Molecular Biology and Genetics

Molecular Biology

Barcode data: Lysmata debelius

The following is a representative barcode sequence, the centroid of all available sequences for this species.


No available public DNA sequences.

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Statistics of barcoding coverage: Lysmata debelius

Barcode of Life Data Systems (BOLDS) Stats
Public Records: 1
Specimens with Barcodes: 3
Species With Barcodes: 1
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Wikipedia

Lysmata debelius

Lysmata debelius is a species of cleaner shrimp indigenous to the Indo-Pacific. It is popular in the aquarium trade, where it is known as the fire shrimp, blood shrimp or scarlet cleaner shrimp.

Contents

Taxonomy [edit]

Lysmata debelius was first described by A. J. Bruce in 1983, based on type material from Polillo Island in the Philippines.[1] The specific epithet commemorates Helmut Debelius,[1] who had collected the specimens and sent them to a zoologist for identification.[2] A divergent population from Ari Atoll in the Maldives was later described as a separate species, L. splendida, by Rudolf Burukovsky.[3][4]

Description [edit]

Lysmata debelius grows up to 3 centimetres (1.2 in) long, with males and females appearing similar.[2] It has a red body, with conspicuous white antennae and white tips to the third to fifth pereiopods.[3] There are white dots on the cephalothorax and legs; white dots on the abdomen distinguish L. splendida from L. debelius.[3]

Ecology [edit]

Lysmata debelius is one of a group of species in the genus Lysmata that has the role of a cleaner shrimp in reef ecosystems, alongside L. ambonensis, L. grabhami and L. splendida.[5] It is a popular aquarium pet.[2]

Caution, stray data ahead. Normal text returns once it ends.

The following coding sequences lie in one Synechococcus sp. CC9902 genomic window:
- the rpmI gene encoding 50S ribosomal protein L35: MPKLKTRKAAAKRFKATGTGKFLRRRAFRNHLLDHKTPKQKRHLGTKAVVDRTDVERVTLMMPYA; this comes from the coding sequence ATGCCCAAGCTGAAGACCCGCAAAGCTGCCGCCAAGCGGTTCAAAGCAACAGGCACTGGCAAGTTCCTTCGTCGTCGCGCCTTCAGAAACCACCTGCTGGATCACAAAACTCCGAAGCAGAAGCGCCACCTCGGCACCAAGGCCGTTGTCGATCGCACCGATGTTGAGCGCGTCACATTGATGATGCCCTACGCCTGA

L. debelius is a hermaphrodite and therefore any two individuals may mate. The hatching of eggs, moulting, and copulation cycle is identical to that of L. wurdemanni, yielding weekly batches of zoeae from each pair.[6]

References [edit]

  1. ^ a b A. J. Bruce (1983). "Lysmata debelius, new species, a new hippolytid shrimp from the Philippines" (PDF). Revue Française d'Aquariologie et Herpetologie 4: 115–120. 
  2. ^ a b c Helmut Debelius (1994). "Natantia". Marine Atlas: the Joint Aquarium Care of Invertebrates and Tropical Marine Fishes. Steven Simpson Books. pp. 468–561. ISBN 978-3-88244-051-5. 
  3. ^ a b c Ricardo Calado (2008). "Collected and traded species". Marine Ornamental Shrimp: Biology, Aquaculture and Conservation. John Wiley and Sons. pp. 9–22. ISBN 978-1-4051-7086-4. 
  4. ^ Rudolf N. Burukovsky (2000). "Lysmata splendida sp. nov., a new species of shrimp from the Maldives (Crustacea: Decapoda: Hippolytidae)". Marine Biodiversity 30 (3–6): 223–227. doi:10.1007/BF03042966. 
  5. ^ Andrew L. Rhyne & Junda Lin (2006). "A Western Atlantic peppermint shrimp complex: redescription of Lysmata wurdemanni, description of four new species, and remarks on Lysmata rathbunae (Crustacea: Decapoda: Hippolytidae)" (PDF). Bulletin of Marine Science 79 (1): 165–204. 
  6. ^ Porter Betts (2004). "Captive observations of fire shrimp larvae". Advanced Aquarist's Online Magazine. 
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